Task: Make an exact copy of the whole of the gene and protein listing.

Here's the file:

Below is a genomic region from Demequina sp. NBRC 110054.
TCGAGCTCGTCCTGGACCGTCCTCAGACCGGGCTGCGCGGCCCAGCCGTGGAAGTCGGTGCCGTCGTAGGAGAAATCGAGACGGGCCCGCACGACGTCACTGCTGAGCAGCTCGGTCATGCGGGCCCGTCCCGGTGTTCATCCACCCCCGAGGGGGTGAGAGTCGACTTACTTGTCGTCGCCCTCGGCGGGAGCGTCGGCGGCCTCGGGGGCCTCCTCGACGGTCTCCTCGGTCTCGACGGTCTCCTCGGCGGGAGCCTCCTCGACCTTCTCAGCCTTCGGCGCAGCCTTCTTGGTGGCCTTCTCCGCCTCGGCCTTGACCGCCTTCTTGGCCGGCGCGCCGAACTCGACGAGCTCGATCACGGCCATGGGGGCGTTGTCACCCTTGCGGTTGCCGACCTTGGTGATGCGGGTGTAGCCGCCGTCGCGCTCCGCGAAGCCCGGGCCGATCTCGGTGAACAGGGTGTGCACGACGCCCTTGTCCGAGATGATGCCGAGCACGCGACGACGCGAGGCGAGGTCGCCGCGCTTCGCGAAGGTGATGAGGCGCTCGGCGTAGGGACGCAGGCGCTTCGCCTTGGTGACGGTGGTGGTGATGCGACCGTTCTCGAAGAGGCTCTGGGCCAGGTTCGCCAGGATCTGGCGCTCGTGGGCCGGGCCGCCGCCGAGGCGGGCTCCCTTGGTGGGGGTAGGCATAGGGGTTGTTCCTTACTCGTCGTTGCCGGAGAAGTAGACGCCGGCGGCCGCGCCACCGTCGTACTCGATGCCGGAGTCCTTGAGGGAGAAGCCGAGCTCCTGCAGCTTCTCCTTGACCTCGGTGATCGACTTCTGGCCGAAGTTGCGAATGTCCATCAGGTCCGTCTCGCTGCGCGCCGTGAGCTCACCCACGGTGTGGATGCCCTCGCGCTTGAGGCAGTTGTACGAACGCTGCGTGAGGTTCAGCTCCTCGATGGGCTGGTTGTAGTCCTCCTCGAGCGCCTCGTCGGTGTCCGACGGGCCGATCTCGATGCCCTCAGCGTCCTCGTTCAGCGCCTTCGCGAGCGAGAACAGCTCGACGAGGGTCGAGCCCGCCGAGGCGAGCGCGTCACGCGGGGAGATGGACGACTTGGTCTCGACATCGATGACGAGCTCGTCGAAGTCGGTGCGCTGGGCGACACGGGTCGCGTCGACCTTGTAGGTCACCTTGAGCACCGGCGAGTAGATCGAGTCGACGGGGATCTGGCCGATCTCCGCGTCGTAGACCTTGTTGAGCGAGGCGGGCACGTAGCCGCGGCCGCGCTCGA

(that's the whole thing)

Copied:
Below is a genomic region from Demequina sp. NBRC 110054.
TCGAGCTCGTCCTGGACCGTCCTCAGACCGGGCTGCGCGGCCCAGCCGTGGAAGTCGGTGCCGTCGTAGGAGAAATCGAGACGGGCCCGCACGACGTCACTGCTGAGCAGCTCGGTCATGCGGGCCCGTCCCGGTGTTCATCCACCCCCGAGGGGGTGAGAGTCGACTTACTTGTCGTCGCCCTCGGCGGGAGCGTCGGCGGCCTCGGGGGCCTCCTCGACGGTCTCCTCGGTCTCGACGGTCTCCTCGGCGGGAGCCTCCTCGACCTTCTCAGCCTTCGGCGCAGCCTTCTTGGTGGCCTTCTCCGCCTCGGCCTTGACCGCCTTCTTGGCCGGCGCGCCGAACTCGACGAGCTCGATCACGGCCATGGGGGCGTTGTCACCCTTGCGGTTGCCGACCTTGGTGATGCGGGTGTAGCCGCCGTCGCGCTCCGCGAAGCCCGGGCCGATCTCGGTGAACAGGGTGTGCACGACGCCCTTGTCCGAGATGATGCCGAGCACGCGACGACGCGAGGCGAGGTCGCCGCGCTTCGCGAAGGTGATGAGGCGCTCGGCGTAGGGACGCAGGCGCTTCGCCTTGGTGACGGTGGTGGTGATGCGACCGTTCTCGAAGAGGCTCTGGGCCAGGTTCGCCAGGATCTGGCGCTCGTGGGCCGGGCCGCCGCCGAGGCGGGCTCCCTTGGTGGGGGTAGGCATAGGGGTTGTTCCTTACTCGTCGTTGCCGGAGAAGTAGACGCCGGCGGCCGCGCCACCGTCGTACTCGATGCCGGAGTCCTTGAGGGAGAAGCCGAGCTCCTGCAGCTTCTCCTTGACCTCGGTGATCGACTTCTGGCCGAAGTTGCGAATGTCCATCAGGTCCGTCTCGCTGCGCGCCGTGAGCTCACCCACGGTGTGGATGCCCTCGCGCTTGAGGCAGTTGTACGAACGCTGCGTGAGGTTCAGCTCCTCGATGGGCTGGTTGTAGTCCTCCTCGAGCGCCTCGTCGGTGTCCGACGGGCCGATCTCGATGCCCTCAGCGTCCTCGTTCAGCGCCTTCGCGAGCGAGAACAGCTCGACGAGGGTCGAGCCCGCCGAGGCGAGCGCGTCACGCGGGGAGATGGACGACTTGGTCTCGACATCGATGACGAGCTCGTCGAAGTCGGTGCGCTGGGCGACACGGGTCGCGTCGACCTTGTAGGTCACCTTGAGCACCGGCGAGTAGATCGAGTCGACGGGGATCTGGCCGATCTCCGCGTCGTAGACCTTGTTGAGCGAGGCGGGCACGTAGCCGCGGCCGCGCTCGA